The Ausserfern from Ausserfern Direct
The Ausserfern - historically fascinating, naturally beautiful and untouched by the ravages of large-scale tourism.
The Ausserfern is growing in popularity with holidaymakers and visitors who are looking for a somewhat different holiday in Austria. The area is remote from the rest of the province of the Tyrol but possesses excellent connections for guests from other countries.
The aim of this site is to give potential visitors an overview of this lovely region in their own language - and to allow local businesses and attractions to communicate with their guests. Any accommodation requests will be passed to participating partners and we will endeavour to answer any questions you may have about the area.
We hope you enjoy this summary of the Ausserfern and look forward to an increasing interest in the region from foreign visitors.
Versions of this site are available in German and English. Please let us know if you have enjoyed Ausserfern Direct - and also if there are any areas you wish to see improved or expanded.
Your Ausserfern Direct Team
The Ausserfern has a different history and background from the rest of the Tyrol. Part of this is due to the geography. With the name literally meaning "beyond the Fern(pass)", the region is isolated from the rest of the Austrian province to which it belongs.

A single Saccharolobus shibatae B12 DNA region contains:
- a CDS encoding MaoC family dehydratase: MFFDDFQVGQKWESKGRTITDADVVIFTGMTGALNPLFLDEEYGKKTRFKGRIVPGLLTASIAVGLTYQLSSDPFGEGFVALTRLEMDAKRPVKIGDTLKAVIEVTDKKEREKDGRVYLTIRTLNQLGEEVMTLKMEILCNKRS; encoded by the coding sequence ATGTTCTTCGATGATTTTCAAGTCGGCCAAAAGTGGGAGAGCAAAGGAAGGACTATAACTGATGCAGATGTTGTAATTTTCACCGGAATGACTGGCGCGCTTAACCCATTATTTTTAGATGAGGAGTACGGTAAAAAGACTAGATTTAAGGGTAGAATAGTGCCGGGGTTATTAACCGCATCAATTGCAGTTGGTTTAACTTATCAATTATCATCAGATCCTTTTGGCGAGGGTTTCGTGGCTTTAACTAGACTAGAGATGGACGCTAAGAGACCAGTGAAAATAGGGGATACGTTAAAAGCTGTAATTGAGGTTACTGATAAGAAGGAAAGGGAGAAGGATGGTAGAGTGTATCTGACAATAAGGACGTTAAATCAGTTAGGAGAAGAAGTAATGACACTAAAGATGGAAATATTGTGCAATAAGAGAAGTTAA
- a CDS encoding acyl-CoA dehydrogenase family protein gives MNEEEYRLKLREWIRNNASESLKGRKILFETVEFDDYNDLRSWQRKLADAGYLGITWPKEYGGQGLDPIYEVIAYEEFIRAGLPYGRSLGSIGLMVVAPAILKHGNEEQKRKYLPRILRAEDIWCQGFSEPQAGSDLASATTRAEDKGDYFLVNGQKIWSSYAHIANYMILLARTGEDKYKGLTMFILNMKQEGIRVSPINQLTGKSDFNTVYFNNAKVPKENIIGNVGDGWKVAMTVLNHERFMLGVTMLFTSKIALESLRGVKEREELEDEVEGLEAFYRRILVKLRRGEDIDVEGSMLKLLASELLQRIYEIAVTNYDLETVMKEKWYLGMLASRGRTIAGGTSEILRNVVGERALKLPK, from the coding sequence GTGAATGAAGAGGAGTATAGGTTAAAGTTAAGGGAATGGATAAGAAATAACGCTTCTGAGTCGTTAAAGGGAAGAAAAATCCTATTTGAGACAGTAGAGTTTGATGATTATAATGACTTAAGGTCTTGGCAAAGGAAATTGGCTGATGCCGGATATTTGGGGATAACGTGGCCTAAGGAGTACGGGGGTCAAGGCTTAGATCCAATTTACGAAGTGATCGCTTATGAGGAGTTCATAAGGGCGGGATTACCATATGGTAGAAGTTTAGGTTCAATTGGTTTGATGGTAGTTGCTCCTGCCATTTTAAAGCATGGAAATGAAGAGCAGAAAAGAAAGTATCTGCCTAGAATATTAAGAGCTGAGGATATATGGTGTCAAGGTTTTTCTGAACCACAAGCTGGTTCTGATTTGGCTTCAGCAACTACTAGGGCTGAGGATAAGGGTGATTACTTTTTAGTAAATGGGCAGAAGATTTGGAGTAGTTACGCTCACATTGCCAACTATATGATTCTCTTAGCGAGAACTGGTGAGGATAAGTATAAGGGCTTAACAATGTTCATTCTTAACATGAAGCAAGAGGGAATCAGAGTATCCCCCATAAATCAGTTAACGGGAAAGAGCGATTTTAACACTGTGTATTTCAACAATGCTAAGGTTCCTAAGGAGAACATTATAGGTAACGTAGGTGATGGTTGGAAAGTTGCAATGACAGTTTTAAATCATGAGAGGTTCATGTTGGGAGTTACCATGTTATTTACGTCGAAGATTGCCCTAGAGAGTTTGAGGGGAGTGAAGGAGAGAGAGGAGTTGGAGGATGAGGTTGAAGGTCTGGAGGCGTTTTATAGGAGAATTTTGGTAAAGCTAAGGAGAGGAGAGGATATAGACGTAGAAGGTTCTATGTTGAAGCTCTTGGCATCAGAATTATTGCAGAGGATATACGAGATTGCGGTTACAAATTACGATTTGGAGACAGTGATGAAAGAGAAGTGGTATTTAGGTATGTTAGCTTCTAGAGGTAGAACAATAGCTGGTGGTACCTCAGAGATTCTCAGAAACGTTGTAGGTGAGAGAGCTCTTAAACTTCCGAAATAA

The region of the Ausserfern was settled by Swabians from the north after the fall of the Roman empire and the region has, since then, always had a strong connection to its northern neighbours.
As in many parts of Austria, "civilisation" was reintroduced by Irish and Scottish missionaries. St Magnus, arriving from the St Gallen monastery, founded a settlement which developed into the St Mang monastery in present-day Füssen.
Historically, the area around Reutte lay on the Via Claudia Augusta, the major Roman way which led from Merano to Imst and then over the Fernpass to Reutte and Augsburg. It crossed the Lech at a ford until the bridge across the Lech was built in the 15th century. Later the "Salt Trail" led through the Tannheimertal and brought more prosperity to the area.
Originally a collection of hamlets involved in farming, increased population pressure meant that many inhabitants were forced to travel to the Allgäu to find work and a society grew up in which it was normal for the women to run the households and farms for a large part of the year while the men and older children were away working as labourers in what is now Germany.
Many of the lovely churches and chapels in the area have connections with the labourers' and workmens' guilds.
As a border region, the Ausserfern possessed extraordinary military significance and traces of fortifcations from the Middle Ages remain in the Tannheimertal, the Ehrenberger Klause and in the Zwischentoren area. The Ausserfern also lies close to the historical attractions of the German Imperial Castles and the Passion Play village of Oberammergau.